Getter explains, “That President Obama told Bolden to reach out and use the space program as a tool to build bridges with all sorts of people is not a new idea and is certainly a reasonable thing to undertake.  But, to ask him to do so at the same time he had cancelled the shuttle, cancelled a return to the Moon and effectively cancelled the NASA manned space program for at least the next decade, probably longer, is disheartening and un-American.

“And, just as the President has become so adept at blaming others for any failure while tap dancing to avoid taking responsibility for almost every problem, Charlie Bolden now takes the heat for saying a prime goal of the American space program is to gain influence with adversaries and friends…

“Charlie Bolden’s comments are a reminder of what we could do, what we could be and how we could continue to help create a better world.  He could make it happen if he had the political backing of national will.  That his comments ring hollow and make him appear nearly foolish to many shows the tragedy of having an American President who thinks we are unexceptional, arrogant to assume we can lead and too poor to tell our children there is more to see, to do and to learn…”

Yes, the things that Charlie Bolden said in his Al Jazeera interview did make him appear foolish. It made him appear to be just another political hack that Obama dredged up from the seemingly bottomless cesspool that is the Chicago Democratic machine.

Charlie Bolden deserves far better than that. After graduating from high school in 1964 he received an appointment to the United States Naval Academy, graduating in 1968 with a degree in Electrical Science. As a second lieutenant in the United States Marine Corps, he was assigned to flight training at Pensacola Naval Air Station and in 1970 he received his naval aviator wings.

Assigned to combat duty in Southeast Asia from June 1972 to June 1973, Bolden flew more than 100 combat missions over Laos, Cambodia, and North and South Vietnam.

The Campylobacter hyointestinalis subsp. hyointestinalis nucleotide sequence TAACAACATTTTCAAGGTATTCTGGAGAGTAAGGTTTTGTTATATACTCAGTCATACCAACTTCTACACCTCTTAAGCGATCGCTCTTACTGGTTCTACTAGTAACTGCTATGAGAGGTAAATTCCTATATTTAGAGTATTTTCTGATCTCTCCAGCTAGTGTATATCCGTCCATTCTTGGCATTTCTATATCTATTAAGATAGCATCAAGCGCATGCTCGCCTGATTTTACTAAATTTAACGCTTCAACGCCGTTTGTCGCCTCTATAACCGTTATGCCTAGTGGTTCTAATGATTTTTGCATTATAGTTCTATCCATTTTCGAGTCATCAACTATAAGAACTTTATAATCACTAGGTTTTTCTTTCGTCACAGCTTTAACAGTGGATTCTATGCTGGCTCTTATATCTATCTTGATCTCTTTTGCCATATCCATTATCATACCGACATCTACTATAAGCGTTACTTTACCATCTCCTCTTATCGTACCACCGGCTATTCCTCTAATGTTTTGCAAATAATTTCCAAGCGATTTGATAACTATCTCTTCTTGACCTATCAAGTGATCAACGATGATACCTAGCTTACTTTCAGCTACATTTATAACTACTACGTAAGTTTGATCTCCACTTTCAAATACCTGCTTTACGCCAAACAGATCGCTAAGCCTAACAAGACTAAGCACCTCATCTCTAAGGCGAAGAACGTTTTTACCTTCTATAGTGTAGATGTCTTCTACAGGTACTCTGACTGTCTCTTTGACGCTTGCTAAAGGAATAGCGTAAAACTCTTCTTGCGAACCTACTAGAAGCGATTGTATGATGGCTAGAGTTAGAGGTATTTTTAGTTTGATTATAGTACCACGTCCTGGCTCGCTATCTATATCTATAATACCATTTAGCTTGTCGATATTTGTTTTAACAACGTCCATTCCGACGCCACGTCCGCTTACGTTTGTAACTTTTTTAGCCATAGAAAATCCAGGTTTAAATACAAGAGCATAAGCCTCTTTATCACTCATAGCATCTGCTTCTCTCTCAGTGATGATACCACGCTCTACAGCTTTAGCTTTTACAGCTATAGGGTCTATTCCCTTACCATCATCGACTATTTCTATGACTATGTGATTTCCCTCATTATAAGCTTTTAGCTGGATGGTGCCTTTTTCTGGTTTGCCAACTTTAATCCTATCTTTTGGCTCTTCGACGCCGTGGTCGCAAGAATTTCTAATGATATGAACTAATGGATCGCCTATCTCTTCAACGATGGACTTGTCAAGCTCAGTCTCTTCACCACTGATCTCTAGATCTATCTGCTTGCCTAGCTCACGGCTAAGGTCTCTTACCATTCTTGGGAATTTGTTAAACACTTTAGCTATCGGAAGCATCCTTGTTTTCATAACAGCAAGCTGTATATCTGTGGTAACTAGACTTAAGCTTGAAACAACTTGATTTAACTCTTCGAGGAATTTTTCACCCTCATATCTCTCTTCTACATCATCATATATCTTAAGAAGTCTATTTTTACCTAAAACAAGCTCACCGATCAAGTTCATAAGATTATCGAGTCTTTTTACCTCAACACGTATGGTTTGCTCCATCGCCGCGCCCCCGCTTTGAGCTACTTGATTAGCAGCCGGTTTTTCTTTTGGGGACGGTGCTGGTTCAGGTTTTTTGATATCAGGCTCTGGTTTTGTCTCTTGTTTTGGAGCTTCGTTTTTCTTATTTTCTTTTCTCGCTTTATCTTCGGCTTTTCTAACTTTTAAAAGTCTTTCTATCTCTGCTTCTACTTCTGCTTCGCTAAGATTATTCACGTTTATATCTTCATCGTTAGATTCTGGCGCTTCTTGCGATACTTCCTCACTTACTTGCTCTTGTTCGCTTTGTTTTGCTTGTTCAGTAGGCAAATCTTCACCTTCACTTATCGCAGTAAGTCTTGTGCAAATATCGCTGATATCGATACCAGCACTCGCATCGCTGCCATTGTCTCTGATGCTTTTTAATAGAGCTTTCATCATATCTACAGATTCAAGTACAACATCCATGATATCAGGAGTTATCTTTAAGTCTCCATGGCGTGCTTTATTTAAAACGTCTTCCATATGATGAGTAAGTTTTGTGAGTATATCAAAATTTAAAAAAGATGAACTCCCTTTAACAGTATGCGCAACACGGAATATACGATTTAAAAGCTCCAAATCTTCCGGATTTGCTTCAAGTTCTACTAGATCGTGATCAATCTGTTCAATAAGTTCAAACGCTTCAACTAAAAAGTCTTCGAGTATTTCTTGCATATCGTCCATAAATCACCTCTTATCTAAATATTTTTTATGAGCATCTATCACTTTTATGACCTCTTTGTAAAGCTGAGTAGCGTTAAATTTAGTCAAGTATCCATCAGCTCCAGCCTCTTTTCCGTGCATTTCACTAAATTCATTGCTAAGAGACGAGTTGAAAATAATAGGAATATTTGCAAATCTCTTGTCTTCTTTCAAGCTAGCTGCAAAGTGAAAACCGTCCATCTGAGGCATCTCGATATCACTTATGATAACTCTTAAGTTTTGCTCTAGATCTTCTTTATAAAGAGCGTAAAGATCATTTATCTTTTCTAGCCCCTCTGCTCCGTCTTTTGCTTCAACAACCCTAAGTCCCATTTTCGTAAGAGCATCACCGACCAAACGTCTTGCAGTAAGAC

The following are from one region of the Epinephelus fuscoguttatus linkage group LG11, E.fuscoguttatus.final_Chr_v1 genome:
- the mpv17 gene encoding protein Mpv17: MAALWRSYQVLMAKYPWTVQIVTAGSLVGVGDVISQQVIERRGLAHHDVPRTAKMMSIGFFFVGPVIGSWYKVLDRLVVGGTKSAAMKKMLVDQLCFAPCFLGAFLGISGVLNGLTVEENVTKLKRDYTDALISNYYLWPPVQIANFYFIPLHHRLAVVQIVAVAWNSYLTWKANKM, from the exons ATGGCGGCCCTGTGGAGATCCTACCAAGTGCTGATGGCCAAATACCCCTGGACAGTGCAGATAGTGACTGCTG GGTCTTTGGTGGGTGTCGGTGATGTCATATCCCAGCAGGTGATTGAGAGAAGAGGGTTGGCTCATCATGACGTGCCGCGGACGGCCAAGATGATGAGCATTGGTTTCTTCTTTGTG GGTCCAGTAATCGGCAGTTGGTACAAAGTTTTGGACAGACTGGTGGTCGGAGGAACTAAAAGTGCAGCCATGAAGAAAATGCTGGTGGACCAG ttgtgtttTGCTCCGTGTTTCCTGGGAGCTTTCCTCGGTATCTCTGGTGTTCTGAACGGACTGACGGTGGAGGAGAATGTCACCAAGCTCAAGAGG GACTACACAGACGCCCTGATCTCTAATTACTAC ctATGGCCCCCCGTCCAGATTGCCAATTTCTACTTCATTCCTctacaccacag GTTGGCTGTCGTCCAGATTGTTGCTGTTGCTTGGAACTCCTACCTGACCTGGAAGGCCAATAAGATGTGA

In 1980, Bolden was selected as a member of NASA’s astronaut corps, where he served until 1994. During his 14 years as a NASA astronaut, Bolden served as a crew member on four space missions, logging more than 680 hours in space. He served as shuttle pilot on STS-61C (January 12-18, 1986) and STS-31 (April 24-29, 1990), and as mission commander on STS-45 (March 24 to April 2, 1992) and STS-60 (February 3-11, 1994). It was the STS-31 mission in April 1990 that placed the Hubble Space Telescope into Earth orbit.

Bolden left the astronaut corps, returning to active military duty as Deputy Commandant of Midshipmen at the United States Naval Academy. He retired from active military service in August 2004 with the rank of Major General.

During his career in the Marine Corps and as a NASA astronaut, Bolden was awarded the Defense Distinguished Service Medal, the Defense Superior Service Medal, the Legion of Merit, the Distinguished Flying Cross, the Defense Meritorious Service Medal, the Air Medal, the NASA Outstanding Leadership Medal, the NASA Exceptional Service Medal, the NASA Space Flight Medal, the Navy Unit Commendation Medal, the National Defense Service Medal, the Vietnam Service Medal, the Marine Corps Recruiting Ribbon, the Vietnam Gallantry Cross Unit Citation, and the Vietnam Campaign Medal. He also wears the wings of a navy aviator and the Navy Astronaut Badge.

To think that such a man could be made subordinate to a “community organizer” from Chicago and that he could be used as a messenger to carry an un-American message to the Muslim world is unthinkable. But that is what Charles Bolden has been called upon to do by Barack Obama. By being a “good soldier” in the service of Barack Obama, Charlie Bolden has proven once again that, to “lie down with dogs is to get up with fleas.” Bolden is a fine man in every respect and deserves much better than to be embraced by the likes of Barack Obama. Contributing Editor Paul Hollrah is a Senior Fellow at the Lincoln Heritage Institute.